What Is Induction Motor Slip?
An AC induction motor has two assemblies: a stator and a rotor. The current in both bars attached to the rotor and the magnetic field of the stator generate a torque. But in case of actual operation, the rotor speed is always less than the speed of the magnetic field. Useful torque is produced when the rotation causes the rotor bars to dissect the magnetic field that is developed. (For a well-done illustration of the induction slip, please click here.)
It is a fact that slip in the motor is dependent to a great extent on the parameters associated with motor performance. Slip of an induction motor varies in the same proportion as the load torque, rotor resistance, and the voltage frequency of stator. The induction speed of the wounded motor can be controlled by increasing the slip. The traditional way of increasing slip is by subjecting the rotor circuit to increased resistance. Lower horsepower motors have higher slip as compared to high horsepower motors since small motors have the tendency to generate greater resistance in the rotor winding.
In the condition of induction motor slip, the voltage remains the maximum and slip is 100% as the motor starts rotating but both slip as well as voltage reduce as soon as the rotor starts to turn. Frequency is directly proportional to the slip, i.e. frequency decreases with decrease in slip. Inductive reactance of an induction motor depends on both frequency as well as slip. When the rotor is stationary, the frequency, slip, and inductive reactance are at the maximum level. When the rotor turns, the inductive reactance remains low and power factor reaches to 1. The inductive reactance changes with slip because the rotor is the summation of constant resistance and changeable inductive reactance.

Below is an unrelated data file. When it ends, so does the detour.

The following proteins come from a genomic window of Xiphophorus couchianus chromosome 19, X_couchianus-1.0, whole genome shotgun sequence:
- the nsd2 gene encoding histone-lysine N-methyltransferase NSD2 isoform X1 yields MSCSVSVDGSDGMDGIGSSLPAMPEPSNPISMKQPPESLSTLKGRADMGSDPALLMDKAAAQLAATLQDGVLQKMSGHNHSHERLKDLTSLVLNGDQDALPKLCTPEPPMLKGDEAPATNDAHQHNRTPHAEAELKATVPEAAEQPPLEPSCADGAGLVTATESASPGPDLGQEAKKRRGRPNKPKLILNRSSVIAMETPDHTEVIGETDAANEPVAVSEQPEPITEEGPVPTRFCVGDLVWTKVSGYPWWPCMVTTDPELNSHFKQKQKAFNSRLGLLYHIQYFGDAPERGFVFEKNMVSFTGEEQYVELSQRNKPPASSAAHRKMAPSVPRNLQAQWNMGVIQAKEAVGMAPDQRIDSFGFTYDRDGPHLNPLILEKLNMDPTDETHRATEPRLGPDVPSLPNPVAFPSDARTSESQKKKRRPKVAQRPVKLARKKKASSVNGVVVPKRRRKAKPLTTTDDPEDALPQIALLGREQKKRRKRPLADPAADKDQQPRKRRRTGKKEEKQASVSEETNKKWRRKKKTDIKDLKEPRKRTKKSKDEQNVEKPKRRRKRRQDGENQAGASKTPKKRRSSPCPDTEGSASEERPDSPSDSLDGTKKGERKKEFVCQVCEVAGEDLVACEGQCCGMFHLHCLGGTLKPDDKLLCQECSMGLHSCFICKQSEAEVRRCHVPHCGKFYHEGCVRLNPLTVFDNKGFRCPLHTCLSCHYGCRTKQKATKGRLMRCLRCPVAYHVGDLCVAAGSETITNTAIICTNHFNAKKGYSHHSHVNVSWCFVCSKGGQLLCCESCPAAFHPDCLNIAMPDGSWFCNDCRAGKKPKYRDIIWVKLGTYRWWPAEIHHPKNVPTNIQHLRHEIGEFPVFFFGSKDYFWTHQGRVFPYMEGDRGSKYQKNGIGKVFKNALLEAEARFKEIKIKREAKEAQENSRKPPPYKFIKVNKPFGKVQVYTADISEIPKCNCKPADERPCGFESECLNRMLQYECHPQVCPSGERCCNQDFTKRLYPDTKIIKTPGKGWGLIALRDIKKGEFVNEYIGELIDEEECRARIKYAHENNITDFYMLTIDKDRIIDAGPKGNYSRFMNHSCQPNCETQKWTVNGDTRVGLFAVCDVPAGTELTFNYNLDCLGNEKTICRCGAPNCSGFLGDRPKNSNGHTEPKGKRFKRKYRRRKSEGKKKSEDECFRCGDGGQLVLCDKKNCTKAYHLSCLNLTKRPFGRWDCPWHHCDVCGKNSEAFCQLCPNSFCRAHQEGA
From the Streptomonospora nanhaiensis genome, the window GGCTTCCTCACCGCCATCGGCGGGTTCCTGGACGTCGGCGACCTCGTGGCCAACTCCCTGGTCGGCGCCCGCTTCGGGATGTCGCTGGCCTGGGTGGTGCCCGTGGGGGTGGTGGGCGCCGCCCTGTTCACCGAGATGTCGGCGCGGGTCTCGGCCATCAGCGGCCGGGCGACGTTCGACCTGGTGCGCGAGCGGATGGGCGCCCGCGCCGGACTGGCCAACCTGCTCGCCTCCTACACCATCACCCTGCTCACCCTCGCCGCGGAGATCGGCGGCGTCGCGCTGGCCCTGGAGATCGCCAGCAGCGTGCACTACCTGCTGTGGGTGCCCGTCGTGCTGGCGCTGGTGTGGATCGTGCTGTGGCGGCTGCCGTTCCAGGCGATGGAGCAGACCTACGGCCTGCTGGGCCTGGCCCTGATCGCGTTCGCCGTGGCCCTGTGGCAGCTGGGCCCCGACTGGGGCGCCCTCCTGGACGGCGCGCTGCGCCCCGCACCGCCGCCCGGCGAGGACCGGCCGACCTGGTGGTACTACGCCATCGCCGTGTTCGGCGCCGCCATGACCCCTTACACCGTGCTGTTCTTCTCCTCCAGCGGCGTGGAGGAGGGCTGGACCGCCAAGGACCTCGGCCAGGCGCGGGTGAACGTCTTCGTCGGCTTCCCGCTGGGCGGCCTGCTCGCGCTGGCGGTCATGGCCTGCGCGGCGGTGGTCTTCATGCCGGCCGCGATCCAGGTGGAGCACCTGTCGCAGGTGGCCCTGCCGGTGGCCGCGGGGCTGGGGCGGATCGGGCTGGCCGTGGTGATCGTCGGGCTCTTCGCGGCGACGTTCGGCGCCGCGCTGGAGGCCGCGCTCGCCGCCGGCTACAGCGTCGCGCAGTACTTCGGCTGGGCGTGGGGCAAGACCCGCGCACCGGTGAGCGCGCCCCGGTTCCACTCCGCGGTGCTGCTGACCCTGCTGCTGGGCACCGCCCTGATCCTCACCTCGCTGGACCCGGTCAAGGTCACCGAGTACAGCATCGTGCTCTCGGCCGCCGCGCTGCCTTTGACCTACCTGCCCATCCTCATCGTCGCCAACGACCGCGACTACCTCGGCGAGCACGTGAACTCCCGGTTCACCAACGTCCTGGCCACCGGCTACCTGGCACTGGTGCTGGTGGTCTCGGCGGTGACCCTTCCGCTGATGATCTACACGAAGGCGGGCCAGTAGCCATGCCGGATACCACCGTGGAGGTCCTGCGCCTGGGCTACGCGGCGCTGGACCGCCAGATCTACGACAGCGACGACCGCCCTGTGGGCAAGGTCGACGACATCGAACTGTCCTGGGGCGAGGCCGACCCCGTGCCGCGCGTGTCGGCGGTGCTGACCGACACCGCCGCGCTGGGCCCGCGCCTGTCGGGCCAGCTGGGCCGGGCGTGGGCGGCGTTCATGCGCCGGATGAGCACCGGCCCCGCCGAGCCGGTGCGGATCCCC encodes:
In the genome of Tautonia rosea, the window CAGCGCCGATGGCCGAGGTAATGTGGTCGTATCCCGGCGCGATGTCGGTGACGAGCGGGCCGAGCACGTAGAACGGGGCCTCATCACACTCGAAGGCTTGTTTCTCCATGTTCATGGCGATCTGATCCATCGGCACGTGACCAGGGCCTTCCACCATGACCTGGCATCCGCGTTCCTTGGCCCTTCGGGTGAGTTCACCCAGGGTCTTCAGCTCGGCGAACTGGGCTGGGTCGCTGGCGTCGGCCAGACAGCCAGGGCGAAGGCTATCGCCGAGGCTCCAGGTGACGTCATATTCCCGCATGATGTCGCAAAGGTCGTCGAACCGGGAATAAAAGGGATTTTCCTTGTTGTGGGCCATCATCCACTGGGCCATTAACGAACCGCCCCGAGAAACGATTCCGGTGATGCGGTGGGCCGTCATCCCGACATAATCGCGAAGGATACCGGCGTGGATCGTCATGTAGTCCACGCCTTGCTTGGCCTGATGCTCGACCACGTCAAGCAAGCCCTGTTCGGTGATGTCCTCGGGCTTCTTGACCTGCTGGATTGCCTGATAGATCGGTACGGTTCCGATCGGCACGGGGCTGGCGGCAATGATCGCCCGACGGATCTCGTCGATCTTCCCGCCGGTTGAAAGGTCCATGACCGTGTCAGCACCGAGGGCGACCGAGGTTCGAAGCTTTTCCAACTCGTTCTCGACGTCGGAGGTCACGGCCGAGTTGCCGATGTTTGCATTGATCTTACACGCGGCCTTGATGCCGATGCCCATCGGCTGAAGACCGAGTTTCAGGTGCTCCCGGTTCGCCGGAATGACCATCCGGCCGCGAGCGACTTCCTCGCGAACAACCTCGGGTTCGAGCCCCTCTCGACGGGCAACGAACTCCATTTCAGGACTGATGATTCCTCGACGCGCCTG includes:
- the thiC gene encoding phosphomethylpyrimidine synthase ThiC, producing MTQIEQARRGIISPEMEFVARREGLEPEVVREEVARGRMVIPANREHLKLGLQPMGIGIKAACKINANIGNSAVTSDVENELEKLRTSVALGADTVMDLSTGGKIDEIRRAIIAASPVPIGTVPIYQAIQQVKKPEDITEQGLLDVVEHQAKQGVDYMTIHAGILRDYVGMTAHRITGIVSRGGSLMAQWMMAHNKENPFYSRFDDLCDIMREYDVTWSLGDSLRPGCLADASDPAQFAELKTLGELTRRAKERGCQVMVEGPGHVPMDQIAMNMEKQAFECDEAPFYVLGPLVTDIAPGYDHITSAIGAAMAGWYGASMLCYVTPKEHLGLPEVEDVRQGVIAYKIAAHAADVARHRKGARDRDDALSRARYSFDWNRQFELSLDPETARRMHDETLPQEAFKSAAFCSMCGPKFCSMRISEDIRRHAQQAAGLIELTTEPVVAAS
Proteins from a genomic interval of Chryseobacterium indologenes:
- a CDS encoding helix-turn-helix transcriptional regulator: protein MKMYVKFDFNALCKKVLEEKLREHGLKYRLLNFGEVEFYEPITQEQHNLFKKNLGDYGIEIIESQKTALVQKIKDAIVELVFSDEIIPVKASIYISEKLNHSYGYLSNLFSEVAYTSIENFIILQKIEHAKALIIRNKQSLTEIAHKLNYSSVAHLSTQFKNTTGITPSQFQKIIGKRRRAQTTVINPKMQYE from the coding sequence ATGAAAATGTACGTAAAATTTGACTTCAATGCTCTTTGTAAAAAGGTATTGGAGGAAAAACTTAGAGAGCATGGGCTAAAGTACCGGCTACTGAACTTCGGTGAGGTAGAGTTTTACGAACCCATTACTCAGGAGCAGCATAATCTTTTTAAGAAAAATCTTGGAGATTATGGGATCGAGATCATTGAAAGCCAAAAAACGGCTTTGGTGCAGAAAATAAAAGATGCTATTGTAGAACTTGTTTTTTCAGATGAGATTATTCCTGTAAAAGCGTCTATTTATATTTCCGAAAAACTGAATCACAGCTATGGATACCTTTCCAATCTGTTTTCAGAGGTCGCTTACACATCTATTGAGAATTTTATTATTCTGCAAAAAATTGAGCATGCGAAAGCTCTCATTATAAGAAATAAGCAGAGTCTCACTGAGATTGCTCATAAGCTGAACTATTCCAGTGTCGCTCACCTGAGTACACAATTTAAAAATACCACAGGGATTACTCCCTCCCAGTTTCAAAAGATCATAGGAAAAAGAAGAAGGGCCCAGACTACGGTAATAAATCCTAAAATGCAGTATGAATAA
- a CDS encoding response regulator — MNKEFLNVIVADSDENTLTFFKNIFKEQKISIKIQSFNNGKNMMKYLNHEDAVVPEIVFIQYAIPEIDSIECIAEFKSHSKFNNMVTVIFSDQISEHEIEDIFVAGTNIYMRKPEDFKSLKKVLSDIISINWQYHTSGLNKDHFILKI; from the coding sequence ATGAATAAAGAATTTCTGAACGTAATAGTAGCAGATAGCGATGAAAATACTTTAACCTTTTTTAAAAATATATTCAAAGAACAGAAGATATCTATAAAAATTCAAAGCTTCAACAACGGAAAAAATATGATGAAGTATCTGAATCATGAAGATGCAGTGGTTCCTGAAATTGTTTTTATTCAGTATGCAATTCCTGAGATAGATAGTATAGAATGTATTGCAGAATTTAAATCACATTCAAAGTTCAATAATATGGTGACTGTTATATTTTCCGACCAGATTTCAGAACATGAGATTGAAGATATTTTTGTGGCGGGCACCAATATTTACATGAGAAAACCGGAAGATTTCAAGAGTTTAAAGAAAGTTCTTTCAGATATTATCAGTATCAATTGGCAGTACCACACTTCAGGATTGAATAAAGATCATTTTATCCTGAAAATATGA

As the motor starts rotating, the inductive reactance remains high and the impedance is inductive, however, as soon as the speed of the motor increases, the inductive reactance decreases and becomes equal to the resistance. As discussed earlier, the slip generates torque. Since the slip never becomes 0, it drives the rotor in induction motors. If the slip becomes zero, then the rotor field catches the stator field and the force between the rotor and stator becomes 0 and finally the rotor stops rotating. This creates attraction between rotor and stator and the slip becomes effective.